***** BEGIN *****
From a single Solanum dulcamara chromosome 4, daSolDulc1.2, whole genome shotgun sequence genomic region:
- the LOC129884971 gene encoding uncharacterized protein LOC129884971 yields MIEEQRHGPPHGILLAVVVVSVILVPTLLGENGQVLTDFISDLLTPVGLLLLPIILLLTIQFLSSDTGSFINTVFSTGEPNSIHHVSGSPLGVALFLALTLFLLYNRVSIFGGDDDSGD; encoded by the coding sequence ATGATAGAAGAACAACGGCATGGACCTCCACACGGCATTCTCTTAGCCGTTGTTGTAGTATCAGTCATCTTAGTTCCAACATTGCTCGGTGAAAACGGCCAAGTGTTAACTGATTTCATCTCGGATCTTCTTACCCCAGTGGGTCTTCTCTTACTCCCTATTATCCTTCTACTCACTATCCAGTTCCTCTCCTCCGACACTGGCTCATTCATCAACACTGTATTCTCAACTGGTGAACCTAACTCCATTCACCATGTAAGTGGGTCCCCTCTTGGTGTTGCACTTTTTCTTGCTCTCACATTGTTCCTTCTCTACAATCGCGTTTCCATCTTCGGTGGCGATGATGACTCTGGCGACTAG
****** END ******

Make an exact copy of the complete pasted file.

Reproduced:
From a single Solanum dulcamara chromosome 4, daSolDulc1.2, whole genome shotgun sequence genomic region:
- the LOC129884971 gene encoding uncharacterized protein LOC129884971 yields MIEEQRHGPPHGILLAVVVVSVILVPTLLGENGQVLTDFISDLLTPVGLLLLPIILLLTIQFLSSDTGSFINTVFSTGEPNSIHHVSGSPLGVALFLALTLFLLYNRVSIFGGDDDSGD; encoded by the coding sequence ATGATAGAAGAACAACGGCATGGACCTCCACACGGCATTCTCTTAGCCGTTGTTGTAGTATCAGTCATCTTAGTTCCAACATTGCTCGGTGAAAACGGCCAAGTGTTAACTGATTTCATCTCGGATCTTCTTACCCCAGTGGGTCTTCTCTTACTCCCTATTATCCTTCTACTCACTATCCAGTTCCTCTCCTCCGACACTGGCTCATTCATCAACACTGTATTCTCAACTGGTGAACCTAACTCCATTCACCATGTAAGTGGGTCCCCTCTTGGTGTTGCACTTTTTCTTGCTCTCACATTGTTCCTTCTCTACAATCGCGTTTCCATCTTCGGTGGCGATGATGACTCTGGCGACTAG